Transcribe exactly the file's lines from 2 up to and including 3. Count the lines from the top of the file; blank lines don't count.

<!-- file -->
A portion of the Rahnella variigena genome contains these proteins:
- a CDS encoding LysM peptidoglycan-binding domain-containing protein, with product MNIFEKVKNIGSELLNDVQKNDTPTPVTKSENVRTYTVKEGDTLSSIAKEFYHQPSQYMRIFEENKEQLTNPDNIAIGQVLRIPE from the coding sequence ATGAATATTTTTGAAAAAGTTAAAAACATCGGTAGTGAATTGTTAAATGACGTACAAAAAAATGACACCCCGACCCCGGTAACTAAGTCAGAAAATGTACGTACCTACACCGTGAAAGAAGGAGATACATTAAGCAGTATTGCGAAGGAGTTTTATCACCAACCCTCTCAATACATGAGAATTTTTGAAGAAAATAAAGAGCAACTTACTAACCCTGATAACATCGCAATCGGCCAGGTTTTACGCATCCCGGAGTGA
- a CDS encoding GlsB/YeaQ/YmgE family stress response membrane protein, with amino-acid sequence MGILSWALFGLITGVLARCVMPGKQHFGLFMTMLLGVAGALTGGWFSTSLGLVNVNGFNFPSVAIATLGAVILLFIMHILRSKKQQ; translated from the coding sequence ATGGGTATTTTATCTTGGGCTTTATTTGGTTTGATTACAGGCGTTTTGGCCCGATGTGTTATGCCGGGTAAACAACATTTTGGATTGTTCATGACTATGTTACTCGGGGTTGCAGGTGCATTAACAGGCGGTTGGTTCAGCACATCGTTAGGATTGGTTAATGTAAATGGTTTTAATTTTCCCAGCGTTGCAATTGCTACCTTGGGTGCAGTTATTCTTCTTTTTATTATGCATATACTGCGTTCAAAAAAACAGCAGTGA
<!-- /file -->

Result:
- a CDS encoding LysM peptidoglycan-binding domain-containing protein, with product MNIFEKVKNIGSELLNDVQKNDTPTPVTKSENVRTYTVKEGDTLSSIAKEFYHQPSQYMRIFEENKEQLTNPDNIAIGQVLRIPE from the coding sequence ATGAATATTTTTGAAAAAGTTAAAAACATCGGTAGTGAATTGTTAAATGACGTACAAAAAAATGACACCCCGACCCCGGTAACTAAGTCAGAAAATGTACGTACCTACACCGTGAAAGAAGGAGATACATTAAGCAGTATTGCGAAGGAGTTTTATCACCAACCCTCTCAATACATGAGAATTTTTGAAGAAAATAAAGAGCAACTTACTAACCCTGATAACATCGCAATCGGCCAGGTTTTACGCATCCCGGAGTGA
- a CDS encoding GlsB/YeaQ/YmgE family stress response membrane protein, with amino-acid sequence MGILSWALFGLITGVLARCVMPGKQHFGLFMTMLLGVAGALTGGWFSTSLGLVNVNGFNFPSVAIATLGAVILLFIMHILRSKKQQ; translated from the coding sequence ATGGGTATTTTATCTTGGGCTTTATTTGGTTTGATTACAGGCGTTTTGGCCCGATGTGTTATGCCGGGTAAACAACATTTTGGATTGTTCATGACTATGTTACTCGGGGTTGCAGGTGCATTAACAGGCGGTTGGTTCAGCACATCGTTAGGATTGGTTAATGTAAATGGTTTTAATTTTCCCAGCGTTGCAATTGCTACCTTGGGTGCAGTTATTCTTCTTTTTATTATGCATATACTGCGTTCAAAAAAACAGCAGTGA